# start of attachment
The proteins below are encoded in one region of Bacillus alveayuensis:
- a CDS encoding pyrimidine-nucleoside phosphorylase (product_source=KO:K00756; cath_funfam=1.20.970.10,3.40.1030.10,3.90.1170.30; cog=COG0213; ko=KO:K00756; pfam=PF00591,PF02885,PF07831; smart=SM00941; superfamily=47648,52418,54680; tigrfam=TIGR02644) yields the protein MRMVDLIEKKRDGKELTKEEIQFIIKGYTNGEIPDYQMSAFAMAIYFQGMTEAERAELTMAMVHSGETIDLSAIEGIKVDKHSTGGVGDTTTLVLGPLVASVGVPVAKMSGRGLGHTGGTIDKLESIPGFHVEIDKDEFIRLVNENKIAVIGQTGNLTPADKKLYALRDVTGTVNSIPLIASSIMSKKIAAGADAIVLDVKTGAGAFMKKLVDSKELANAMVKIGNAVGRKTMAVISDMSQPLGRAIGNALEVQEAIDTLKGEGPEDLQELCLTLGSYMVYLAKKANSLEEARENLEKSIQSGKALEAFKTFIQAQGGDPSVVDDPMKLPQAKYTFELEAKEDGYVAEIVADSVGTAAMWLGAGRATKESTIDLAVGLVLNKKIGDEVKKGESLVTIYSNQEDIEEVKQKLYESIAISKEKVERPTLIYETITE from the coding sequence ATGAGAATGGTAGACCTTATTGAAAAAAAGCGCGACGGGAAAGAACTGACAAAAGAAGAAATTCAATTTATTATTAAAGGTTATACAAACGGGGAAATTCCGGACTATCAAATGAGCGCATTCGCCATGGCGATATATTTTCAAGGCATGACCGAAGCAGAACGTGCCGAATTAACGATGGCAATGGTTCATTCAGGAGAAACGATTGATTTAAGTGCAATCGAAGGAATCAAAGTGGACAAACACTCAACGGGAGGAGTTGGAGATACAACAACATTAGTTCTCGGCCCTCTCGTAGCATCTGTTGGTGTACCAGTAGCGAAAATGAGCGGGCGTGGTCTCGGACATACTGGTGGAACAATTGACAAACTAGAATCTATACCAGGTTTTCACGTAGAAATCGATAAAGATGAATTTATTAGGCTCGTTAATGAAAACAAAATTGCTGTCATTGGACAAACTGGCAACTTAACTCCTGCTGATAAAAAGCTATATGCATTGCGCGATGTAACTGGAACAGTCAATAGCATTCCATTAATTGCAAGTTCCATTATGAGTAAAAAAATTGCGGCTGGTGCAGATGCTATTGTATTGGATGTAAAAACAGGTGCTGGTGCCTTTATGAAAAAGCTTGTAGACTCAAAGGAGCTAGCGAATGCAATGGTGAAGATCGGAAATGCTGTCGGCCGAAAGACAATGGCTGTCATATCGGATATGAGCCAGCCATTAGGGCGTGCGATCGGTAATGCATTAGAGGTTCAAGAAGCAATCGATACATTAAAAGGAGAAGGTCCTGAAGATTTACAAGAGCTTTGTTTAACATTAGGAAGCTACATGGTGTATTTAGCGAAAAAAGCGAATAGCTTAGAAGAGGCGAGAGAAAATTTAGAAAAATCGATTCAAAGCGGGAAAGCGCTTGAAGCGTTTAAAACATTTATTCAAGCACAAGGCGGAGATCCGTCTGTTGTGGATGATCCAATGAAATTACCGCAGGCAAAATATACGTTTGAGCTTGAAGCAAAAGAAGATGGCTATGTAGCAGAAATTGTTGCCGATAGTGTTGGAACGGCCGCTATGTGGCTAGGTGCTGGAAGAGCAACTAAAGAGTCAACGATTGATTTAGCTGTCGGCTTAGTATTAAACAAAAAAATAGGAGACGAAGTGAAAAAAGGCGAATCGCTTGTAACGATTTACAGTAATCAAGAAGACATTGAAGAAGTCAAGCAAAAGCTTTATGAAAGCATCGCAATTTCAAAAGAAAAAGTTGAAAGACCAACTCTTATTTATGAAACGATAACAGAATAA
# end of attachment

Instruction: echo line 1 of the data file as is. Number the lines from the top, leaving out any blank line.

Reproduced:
The proteins below are encoded in one region of Bacillus alveayuensis: